It doesn’t hurt to surf the ’Net when you’re looking for summer athletic camps. Just ask Karen Harris of Crozier., a six foot tall athlete of here, would certainly agree.
Harris, 17 and standing six feet tall, spent a fair portion of her summer attending a volleyball camp in Nebraska and a basketball one in Chicago.
With the help of parents, John and Lydia, who accompanied her, Harris was able to select the camps she felt would help improve her athletic abilities.
“I wanted something at a higher level and these camps taught me so much. They were really good,” she remarked.
Harris had just returned last week from her three-day basketball camp for forwards and centres that ran Aug. 1-3 at the University of Benedictine in Chicago.
It was run and organized by Doug Bruno, head basketball coach at DePaul University there. Each 14-hour day, starting at 8 a.m., consisted of drills and skills performed by the 90 female athletes aged 12-18 who attended.
Just as the ages varied between the athletes, so did their height and playing abilities.
“I was afraid I would be the worst player there but I held my own against them,” noted Harris.
Hannah Carter, also 17, a 5’10" all-around athlete from Fort Frances who accompanied Harris to Chicago, also she found the camp to be a positive experience.
“It’s absolutely one of the best I’ve been to," she remarked. "I thought it would be neat to go somewhere different and see what levels they’re at compared to a small town.”
Harris said the many of the girls came to the camp from Illinois, Ohio, and Wisconsin. Many of them were surprised to meet Canadians there but Harris and Carter came away with good friends.
Both Muskies admitted they were nervous going down but knew they had to keep an open mind.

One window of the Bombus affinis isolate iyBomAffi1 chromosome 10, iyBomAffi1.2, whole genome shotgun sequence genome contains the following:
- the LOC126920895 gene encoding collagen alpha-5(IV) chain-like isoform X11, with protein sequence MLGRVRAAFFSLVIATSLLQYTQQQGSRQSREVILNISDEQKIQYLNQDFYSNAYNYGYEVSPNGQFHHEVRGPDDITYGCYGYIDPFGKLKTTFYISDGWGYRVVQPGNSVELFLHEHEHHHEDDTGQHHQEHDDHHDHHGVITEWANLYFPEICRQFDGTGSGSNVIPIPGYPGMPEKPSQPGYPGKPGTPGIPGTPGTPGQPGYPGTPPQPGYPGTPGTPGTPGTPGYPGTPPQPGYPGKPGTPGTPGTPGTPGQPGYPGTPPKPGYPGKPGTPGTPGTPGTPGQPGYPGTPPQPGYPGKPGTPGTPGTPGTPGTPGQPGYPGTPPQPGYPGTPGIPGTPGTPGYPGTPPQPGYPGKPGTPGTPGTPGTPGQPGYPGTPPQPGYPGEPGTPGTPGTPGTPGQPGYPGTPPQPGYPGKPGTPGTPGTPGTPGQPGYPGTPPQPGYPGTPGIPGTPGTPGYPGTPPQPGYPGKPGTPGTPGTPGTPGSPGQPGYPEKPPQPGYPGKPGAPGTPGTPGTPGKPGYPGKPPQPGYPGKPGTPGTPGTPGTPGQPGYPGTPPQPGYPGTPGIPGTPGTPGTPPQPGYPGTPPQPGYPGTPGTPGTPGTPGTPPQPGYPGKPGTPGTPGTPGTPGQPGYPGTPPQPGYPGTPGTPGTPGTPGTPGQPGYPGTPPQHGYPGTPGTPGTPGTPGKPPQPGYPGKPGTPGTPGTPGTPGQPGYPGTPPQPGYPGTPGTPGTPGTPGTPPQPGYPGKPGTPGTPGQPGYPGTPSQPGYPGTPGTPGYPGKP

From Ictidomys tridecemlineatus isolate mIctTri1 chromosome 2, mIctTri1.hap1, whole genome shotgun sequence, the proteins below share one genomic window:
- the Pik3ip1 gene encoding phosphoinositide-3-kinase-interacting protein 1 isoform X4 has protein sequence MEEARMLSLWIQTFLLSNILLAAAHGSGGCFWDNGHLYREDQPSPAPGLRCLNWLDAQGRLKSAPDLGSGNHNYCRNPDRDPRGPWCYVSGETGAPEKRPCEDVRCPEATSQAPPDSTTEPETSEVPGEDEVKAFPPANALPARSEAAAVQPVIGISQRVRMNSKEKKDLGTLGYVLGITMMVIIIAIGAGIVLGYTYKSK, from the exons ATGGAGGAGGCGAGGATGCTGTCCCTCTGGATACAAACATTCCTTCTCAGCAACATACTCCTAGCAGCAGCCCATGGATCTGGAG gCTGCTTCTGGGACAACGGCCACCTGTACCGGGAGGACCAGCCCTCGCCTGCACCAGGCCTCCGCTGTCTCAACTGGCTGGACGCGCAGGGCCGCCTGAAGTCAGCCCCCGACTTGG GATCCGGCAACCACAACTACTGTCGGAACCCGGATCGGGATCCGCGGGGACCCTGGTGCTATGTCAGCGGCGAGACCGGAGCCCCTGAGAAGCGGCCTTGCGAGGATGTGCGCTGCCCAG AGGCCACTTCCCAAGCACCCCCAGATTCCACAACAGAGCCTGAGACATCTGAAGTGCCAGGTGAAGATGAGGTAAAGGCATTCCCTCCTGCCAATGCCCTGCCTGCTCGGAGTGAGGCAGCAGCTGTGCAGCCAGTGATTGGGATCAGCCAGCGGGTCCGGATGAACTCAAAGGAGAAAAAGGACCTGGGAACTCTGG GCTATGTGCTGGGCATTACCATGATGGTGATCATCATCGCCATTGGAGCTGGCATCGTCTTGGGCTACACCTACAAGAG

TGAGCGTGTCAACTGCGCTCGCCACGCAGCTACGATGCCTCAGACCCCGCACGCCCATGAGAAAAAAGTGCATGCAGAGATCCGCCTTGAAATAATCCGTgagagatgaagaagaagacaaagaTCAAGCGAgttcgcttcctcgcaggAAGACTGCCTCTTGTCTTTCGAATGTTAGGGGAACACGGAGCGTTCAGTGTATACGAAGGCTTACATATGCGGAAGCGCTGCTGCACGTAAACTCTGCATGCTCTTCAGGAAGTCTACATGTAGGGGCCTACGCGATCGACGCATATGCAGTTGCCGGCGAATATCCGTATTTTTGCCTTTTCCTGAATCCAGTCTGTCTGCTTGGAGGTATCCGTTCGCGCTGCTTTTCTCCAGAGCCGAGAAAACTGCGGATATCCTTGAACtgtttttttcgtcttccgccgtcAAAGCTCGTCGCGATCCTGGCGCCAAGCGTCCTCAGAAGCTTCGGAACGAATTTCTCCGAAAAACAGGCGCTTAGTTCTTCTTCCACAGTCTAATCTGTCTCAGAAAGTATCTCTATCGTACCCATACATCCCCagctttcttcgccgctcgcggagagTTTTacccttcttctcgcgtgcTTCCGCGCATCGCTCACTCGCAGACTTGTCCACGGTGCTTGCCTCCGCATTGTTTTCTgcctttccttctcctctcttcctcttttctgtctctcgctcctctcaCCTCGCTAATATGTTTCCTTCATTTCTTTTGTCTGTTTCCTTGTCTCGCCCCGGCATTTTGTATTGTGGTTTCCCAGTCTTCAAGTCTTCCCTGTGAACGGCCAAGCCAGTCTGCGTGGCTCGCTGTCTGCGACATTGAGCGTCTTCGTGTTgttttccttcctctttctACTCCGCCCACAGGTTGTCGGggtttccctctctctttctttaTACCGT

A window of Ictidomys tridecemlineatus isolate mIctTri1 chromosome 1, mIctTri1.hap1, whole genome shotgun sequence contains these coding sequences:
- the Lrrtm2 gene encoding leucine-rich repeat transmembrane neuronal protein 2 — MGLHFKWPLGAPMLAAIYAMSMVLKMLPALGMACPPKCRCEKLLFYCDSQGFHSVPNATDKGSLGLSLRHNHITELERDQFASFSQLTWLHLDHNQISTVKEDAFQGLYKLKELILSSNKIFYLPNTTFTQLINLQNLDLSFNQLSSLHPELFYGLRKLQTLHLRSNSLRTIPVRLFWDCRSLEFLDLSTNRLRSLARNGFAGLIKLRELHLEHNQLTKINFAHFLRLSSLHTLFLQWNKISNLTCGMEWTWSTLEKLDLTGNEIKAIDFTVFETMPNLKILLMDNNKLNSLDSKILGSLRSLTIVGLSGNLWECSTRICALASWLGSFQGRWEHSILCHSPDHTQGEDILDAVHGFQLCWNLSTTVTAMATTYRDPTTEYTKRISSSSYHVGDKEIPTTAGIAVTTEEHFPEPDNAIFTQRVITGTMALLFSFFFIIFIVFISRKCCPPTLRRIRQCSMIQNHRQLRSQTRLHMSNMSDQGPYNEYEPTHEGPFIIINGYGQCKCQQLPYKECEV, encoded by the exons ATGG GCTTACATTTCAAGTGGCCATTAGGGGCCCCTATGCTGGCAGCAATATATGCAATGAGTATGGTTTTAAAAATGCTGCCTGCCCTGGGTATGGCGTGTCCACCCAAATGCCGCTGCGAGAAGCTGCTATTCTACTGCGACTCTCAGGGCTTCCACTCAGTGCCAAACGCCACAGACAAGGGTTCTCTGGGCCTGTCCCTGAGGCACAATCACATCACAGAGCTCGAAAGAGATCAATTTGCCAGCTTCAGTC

“I just wanted to improve. I wanted to learn more post moves and get better at those,” Harris said.
And they succeeded in accomplishing just that, each receiving an award. Carter was named to the all-star team, chosen by Bruno and his assistants, while Harris came home with a trophy as champion of the the two-on-two competition.
But that’s not all Harris got from the basketball camp.
“I’ve walked away with confidence. I think I’ll be more aggressive,” she said, adding confidence was something she had to attain over the years.
“When I first went out for basketball in grade nine, I thought about turning around and leaving," she recalled. ”But then I thought I’d kick myself afterwards if I did.
“I had no skills, just height, but over the years, I feel I have gotten better,” she added.
As for the volleyball camp Harris attended June 22-26 in Nebraska, those same nervous pangs were present but eventually conquered.
With 250 girls aged 12-18 at the camp, Harris knew she wasn't the only one feeling a bit overwhelmed.
The camp was headed by Terry Pettit, head coach of the University of Nebraska Huskers, the top team in the U.S. last season.
With 12 hours a day of learning and practising volleyball, the middle hitter, and her parents, noticed considerable improvements.
“I could tell I could pass much better than I use to, which is something I’m the worst at,” Harris said.
With a desire to excel, Harris plans to pursue athletics, which plays an important role in her life.
“Sports is fun. It teaches responsibility because you have to balance everything like school, a job, and the sport,” she remarked.
But for now, Harris is looking forward to suiting up for the Muskies in her senior year.